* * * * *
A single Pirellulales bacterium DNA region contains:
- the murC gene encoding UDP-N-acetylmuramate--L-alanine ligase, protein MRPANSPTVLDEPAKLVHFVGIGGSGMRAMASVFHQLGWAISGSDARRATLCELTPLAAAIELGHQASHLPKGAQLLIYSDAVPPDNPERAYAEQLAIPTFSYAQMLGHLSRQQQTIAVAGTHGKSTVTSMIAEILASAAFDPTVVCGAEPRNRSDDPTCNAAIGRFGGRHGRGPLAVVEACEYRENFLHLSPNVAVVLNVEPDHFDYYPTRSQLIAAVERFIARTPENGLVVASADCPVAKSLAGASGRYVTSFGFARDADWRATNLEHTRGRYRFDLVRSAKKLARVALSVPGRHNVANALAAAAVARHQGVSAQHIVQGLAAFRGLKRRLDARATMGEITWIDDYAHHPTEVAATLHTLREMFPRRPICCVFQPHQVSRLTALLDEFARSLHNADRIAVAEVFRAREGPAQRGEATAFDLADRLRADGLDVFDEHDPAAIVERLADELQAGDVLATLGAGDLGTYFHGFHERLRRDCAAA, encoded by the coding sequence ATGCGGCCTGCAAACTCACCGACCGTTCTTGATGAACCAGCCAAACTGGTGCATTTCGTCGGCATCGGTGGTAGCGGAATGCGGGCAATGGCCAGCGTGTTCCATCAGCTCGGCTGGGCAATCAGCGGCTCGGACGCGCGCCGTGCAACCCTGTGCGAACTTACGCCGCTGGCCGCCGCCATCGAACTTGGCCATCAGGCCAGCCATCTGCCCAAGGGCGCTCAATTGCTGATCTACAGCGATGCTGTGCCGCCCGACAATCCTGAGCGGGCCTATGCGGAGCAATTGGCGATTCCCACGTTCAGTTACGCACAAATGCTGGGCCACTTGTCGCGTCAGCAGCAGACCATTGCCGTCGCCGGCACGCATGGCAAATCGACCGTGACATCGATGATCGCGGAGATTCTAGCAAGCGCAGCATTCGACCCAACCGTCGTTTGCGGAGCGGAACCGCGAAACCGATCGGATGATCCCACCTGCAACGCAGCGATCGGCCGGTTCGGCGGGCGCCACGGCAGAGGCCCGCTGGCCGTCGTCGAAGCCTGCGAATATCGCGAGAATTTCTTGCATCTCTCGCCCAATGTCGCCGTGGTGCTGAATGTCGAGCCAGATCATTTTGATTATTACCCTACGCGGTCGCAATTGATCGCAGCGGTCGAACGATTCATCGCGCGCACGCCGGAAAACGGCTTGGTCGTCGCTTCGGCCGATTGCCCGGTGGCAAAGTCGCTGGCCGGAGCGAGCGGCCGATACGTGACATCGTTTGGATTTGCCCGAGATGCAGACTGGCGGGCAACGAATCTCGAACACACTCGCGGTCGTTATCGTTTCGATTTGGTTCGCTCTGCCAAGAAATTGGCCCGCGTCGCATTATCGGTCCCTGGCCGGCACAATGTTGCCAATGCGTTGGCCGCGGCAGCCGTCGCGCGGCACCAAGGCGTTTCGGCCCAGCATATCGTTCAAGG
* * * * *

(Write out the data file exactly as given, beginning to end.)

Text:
A single Pirellulales bacterium DNA region contains:
- the murC gene encoding UDP-N-acetylmuramate--L-alanine ligase, protein MRPANSPTVLDEPAKLVHFVGIGGSGMRAMASVFHQLGWAISGSDARRATLCELTPLAAAIELGHQASHLPKGAQLLIYSDAVPPDNPERAYAEQLAIPTFSYAQMLGHLSRQQQTIAVAGTHGKSTVTSMIAEILASAAFDPTVVCGAEPRNRSDDPTCNAAIGRFGGRHGRGPLAVVEACEYRENFLHLSPNVAVVLNVEPDHFDYYPTRSQLIAAVERFIARTPENGLVVASADCPVAKSLAGASGRYVTSFGFARDADWRATNLEHTRGRYRFDLVRSAKKLARVALSVPGRHNVANALAAAAVARHQGVSAQHIVQGLAAFRGLKRRLDARATMGEITWIDDYAHHPTEVAATLHTLREMFPRRPICCVFQPHQVSRLTALLDEFARSLHNADRIAVAEVFRAREGPAQRGEATAFDLADRLRADGLDVFDEHDPAAIVERLADELQAGDVLATLGAGDLGTYFHGFHERLRRDCAAA, encoded by the coding sequence ATGCGGCCTGCAAACTCACCGACCGTTCTTGATGAACCAGCCAAACTGGTGCATTTCGTCGGCATCGGTGGTAGCGGAATGCGGGCAATGGCCAGCGTGTTCCATCAGCTCGGCTGGGCAATCAGCGGCTCGGACGCGCGCCGTGCAACCCTGTGCGAACTTACGCCGCTGGCCGCCGCCATCGAACTTGGCCATCAGGCCAGCCATCTGCCCAAGGGCGCTCAATTGCTGATCTACAGCGATGCTGTGCCGCCCGACAATCCTGAGCGGGCCTATGCGGAGCAATTGGCGATTCCCACGTTCAGTTACGCACAAATGCTGGGCCACTTGTCGCGTCAGCAGCAGACCATTGCCGTCGCCGGCACGCATGGCAAATCGACCGTGACATCGATGATCGCGGAGATTCTAGCAAGCGCAGCATTCGACCCAACCGTCGTTTGCGGAGCGGAACCGCGAAACCGATCGGATGATCCCACCTGCAACGCAGCGATCGGCCGGTTCGGCGGGCGCCACGGCAGAGGCCCGCTGGCCGTCGTCGAAGCCTGCGAATATCGCGAGAATTTCTTGCATCTCTCGCCCAATGTCGCCGTGGTGCTGAATGTCGAGCCAGATCATTTTGATTATTACCCTACGCGGTCGCAATTGATCGCAGCGGTCGAACGATTCATCGCGCGCACGCCGGAAAACGGCTTGGTCGTCGCTTCGGCCGATTGCCCGGTGGCAAAGTCGCTGGCCGGAGCGAGCGGCCGATACGTGACATCGTTTGGATTTGCCCGAGATGCAGACTGGCGGGCAACGAATCTCGAACACACTCGCGGTCGTTATCGTTTCGATTTGGTTCGCTCTGCCAAGAAATTGGCCCGCGTCGCATTATCGGTCCCTGGCCGGCACAATGTTGCCAATGCGTTGGCCGCGGCAGCCGTCGCGCGGCACCAAGGCGTTTCGGCCCAGCATATCGTTCAAGG